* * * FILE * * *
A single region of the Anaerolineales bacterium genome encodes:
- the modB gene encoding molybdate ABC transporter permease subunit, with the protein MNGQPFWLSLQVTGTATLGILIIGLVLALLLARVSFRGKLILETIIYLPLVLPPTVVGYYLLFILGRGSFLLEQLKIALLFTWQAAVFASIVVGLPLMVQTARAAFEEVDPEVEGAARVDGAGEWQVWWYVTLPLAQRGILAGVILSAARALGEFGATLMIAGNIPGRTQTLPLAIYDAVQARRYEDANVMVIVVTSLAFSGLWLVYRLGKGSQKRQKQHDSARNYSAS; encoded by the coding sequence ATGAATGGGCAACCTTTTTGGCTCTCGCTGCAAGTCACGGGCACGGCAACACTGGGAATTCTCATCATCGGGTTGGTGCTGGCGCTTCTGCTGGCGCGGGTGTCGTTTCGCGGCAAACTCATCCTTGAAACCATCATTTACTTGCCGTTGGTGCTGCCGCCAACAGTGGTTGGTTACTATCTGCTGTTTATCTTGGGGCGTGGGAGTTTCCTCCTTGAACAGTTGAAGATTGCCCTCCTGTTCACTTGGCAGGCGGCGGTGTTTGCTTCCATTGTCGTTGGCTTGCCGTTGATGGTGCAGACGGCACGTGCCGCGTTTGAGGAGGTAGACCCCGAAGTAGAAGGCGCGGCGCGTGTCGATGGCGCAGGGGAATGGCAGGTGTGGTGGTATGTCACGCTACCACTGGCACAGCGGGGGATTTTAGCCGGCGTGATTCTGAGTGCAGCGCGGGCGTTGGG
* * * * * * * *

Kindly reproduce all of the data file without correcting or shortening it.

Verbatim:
A single region of the Anaerolineales bacterium genome encodes:
- the modB gene encoding molybdate ABC transporter permease subunit, with the protein MNGQPFWLSLQVTGTATLGILIIGLVLALLLARVSFRGKLILETIIYLPLVLPPTVVGYYLLFILGRGSFLLEQLKIALLFTWQAAVFASIVVGLPLMVQTARAAFEEVDPEVEGAARVDGAGEWQVWWYVTLPLAQRGILAGVILSAARALGEFGATLMIAGNIPGRTQTLPLAIYDAVQARRYEDANVMVIVVTSLAFSGLWLVYRLGKGSQKRQKQHDSARNYSAS; encoded by the coding sequence ATGAATGGGCAACCTTTTTGGCTCTCGCTGCAAGTCACGGGCACGGCAACACTGGGAATTCTCATCATCGGGTTGGTGCTGGCGCTTCTGCTGGCGCGGGTGTCGTTTCGCGGCAAACTCATCCTTGAAACCATCATTTACTTGCCGTTGGTGCTGCCGCCAACAGTGGTTGGTTACTATCTGCTGTTTATCTTGGGGCGTGGGAGTTTCCTCCTTGAACAGTTGAAGATTGCCCTCCTGTTCACTTGGCAGGCGGCGGTGTTTGCTTCCATTGTCGTTGGCTTGCCGTTGATGGTGCAGACGGCACGTGCCGCGTTTGAGGAGGTAGACCCCGAAGTAGAAGGCGCGGCGCGTGTCGATGGCGCAGGGGAATGGCAGGTGTGGTGGTATGTCACGCTACCACTGGCACAGCGGGGGATTTTAGCCGGCGTGATTCTGAGTGCAGCGCGGGCGTTGGG